You may think you are happily married, but you might just be happy.
The Department of Internal Affairs (DIA) has warned that non-registered celebrants are taking the lead role at some weddings, raising concerns that the legality of several New Zealand marriages or civil unions is uncertain.
In a letter written last month, DIA registrar-general Brian Clarke reminded registered celebrants that they must "officiate the ceremony" and "not be a bystander".
"Instances continue to be brought to my attention of persons other than marriage or civil union celebrants taking the lead role in the solemnisation of marriages and civil unions," he wrote. Several Christchurch celebrants said they knew of cases where registered celebrants were allowing non-registered people to officiate at weddings before stepping in to sign legal papers.
Christchurch marriage celebrant and former president of the National Guild of New Zealand Celebrants June Russell said only registered celebrants could solemnise a wedding and that a marriage may not be legal unless officiated by a registered celebrant.
"Some [unregistered] celebrants have just been doing the whole ceremony and getting a [registered] marriage celebrant to just sign the legal papers," Russell said. "They [the couple getting married] are leaving themselves open to that marriage not being legal."
A recent celebrants' guild newsletter also warned celebrants of their legal responsibilities.
"Be aware if you are one of the registered celebrants signing off weddings what you are doing is illegal under the Marriage Act 1955, and Births, Deaths and Marriages [BDM] are aware of and looking into this practice," it reads.
In the past, the DIA took a court case against Clive Newson, a non-registered celebrant who officiated several wedding ceremonies.
The legality of the marriages needed to be verified by the court.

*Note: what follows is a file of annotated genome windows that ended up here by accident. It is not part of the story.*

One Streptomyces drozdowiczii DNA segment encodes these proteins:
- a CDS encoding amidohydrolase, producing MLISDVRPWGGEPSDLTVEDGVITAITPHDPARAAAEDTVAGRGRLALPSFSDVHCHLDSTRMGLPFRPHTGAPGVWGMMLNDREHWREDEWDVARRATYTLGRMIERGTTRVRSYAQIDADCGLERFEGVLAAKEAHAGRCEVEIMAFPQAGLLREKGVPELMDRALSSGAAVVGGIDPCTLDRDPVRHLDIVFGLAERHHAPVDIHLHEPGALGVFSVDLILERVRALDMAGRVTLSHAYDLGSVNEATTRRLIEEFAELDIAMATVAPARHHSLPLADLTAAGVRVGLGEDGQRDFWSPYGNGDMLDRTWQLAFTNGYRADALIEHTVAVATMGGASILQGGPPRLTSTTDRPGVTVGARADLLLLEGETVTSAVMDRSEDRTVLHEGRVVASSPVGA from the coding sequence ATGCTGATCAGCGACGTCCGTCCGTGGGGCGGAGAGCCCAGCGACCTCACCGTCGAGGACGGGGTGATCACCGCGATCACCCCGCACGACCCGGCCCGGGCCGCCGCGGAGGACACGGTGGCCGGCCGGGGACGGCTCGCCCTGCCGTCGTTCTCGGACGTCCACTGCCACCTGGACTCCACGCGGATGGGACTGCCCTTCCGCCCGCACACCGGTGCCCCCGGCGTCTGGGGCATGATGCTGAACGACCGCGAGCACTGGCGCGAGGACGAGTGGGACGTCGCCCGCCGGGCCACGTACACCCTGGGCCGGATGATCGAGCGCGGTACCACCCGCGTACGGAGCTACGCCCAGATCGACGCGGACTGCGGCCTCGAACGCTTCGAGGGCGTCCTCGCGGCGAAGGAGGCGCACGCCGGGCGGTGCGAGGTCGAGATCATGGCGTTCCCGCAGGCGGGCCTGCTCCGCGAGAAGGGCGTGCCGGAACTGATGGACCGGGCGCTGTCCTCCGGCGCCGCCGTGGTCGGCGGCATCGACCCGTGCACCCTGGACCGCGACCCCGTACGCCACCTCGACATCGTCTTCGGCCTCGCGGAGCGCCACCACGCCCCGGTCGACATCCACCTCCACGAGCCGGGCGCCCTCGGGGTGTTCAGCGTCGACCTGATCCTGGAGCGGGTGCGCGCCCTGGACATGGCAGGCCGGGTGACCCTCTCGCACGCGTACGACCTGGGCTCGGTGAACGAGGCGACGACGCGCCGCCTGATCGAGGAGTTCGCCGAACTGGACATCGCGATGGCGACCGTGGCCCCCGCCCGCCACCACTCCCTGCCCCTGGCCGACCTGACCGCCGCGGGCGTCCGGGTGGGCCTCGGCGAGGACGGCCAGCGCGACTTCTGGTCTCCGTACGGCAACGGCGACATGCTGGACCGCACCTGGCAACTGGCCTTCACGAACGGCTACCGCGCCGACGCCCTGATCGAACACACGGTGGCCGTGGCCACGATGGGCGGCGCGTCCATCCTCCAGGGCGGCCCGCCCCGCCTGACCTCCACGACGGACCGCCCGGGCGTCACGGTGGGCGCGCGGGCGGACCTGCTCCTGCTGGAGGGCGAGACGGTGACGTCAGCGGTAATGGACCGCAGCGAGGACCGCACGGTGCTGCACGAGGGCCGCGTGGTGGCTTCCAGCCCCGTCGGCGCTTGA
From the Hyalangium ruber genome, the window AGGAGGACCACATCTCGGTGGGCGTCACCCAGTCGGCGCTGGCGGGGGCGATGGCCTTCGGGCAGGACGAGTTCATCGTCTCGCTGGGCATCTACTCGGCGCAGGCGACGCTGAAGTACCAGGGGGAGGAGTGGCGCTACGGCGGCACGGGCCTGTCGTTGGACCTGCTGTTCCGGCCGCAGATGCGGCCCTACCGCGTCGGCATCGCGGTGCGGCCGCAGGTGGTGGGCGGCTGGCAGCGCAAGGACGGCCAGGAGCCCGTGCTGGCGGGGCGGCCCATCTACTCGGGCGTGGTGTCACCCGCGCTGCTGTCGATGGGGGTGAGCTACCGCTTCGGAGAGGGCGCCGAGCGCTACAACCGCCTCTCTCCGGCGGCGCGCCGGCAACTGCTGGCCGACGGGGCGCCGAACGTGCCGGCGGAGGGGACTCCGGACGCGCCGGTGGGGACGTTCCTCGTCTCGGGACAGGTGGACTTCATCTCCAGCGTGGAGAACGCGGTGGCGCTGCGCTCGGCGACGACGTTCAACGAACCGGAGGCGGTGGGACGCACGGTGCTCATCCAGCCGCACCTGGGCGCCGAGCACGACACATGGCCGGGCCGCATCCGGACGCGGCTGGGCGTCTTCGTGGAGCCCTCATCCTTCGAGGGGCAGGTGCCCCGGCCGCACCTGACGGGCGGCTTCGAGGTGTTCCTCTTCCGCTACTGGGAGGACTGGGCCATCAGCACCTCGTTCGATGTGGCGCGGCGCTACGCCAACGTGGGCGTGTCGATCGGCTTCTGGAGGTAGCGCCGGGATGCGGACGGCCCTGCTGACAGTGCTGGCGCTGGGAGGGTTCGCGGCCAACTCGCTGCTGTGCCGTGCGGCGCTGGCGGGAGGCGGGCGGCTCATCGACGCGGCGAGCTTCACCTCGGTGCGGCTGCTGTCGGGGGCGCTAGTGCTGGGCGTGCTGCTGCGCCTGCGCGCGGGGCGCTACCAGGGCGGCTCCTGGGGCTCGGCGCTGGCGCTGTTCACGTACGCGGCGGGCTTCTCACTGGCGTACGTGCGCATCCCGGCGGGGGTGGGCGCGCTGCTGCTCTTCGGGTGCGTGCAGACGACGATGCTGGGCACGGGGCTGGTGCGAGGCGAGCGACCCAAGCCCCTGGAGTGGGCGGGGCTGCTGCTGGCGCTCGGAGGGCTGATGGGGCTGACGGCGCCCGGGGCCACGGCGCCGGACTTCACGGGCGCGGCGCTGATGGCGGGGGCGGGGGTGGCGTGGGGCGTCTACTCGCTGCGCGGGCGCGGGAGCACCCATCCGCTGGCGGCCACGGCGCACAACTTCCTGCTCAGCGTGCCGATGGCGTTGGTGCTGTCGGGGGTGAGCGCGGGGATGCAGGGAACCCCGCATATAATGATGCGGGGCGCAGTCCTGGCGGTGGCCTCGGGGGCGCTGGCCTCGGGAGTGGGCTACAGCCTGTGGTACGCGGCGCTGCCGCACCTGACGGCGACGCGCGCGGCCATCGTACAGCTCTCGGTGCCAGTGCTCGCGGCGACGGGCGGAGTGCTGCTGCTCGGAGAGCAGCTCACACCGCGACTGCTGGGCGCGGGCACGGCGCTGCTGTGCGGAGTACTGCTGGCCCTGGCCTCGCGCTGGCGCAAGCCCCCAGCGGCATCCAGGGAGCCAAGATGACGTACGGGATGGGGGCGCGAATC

"An approved celebrant signed the registration papers at the ceremonies, but Newson signed other papers for the couples, and BDM noticed the inconsistencies. As a result, the validity of the marriages needed to be confirmed by a court. DIA was able to prosecute Newson for the offence of conducting a ceremony without being an approved celebrant," Clarke said.
BDM "occasionally" heard about such instances, and also ones where approved celebrants took little part in the ceremony, "but we seldom have enough information to follow them up", Clarke said.
Russell said it may be students from celebrant training courses who were taking lead roles in wedding ceremonies.
"I've no problem standing in and watching but they're officiating the wedding and getting a registered marriage celebrant to sign the papers to make the marriage legal."
Prosecution of registered celebrants who sign the papers may be possible, Clarke said.
Christchurch celebrant Julie Lassen said: "It has been happening and it's really very bad."
Clarke said BDM only registered marriages and did not decide on their validity.
"A court, normally the Family Court, would have to decide the validity of a marriage," he said.
Under section 59 of the Marriage Act 1955, a person who falsely pretends to be a marriage celebrant and solemnises any marriage could spend up to five years in jail.
* Do you know of any instances where a non-celebrant has officiated at a wedding? Contact Keith Lynch, firstname.lastname@example.org.
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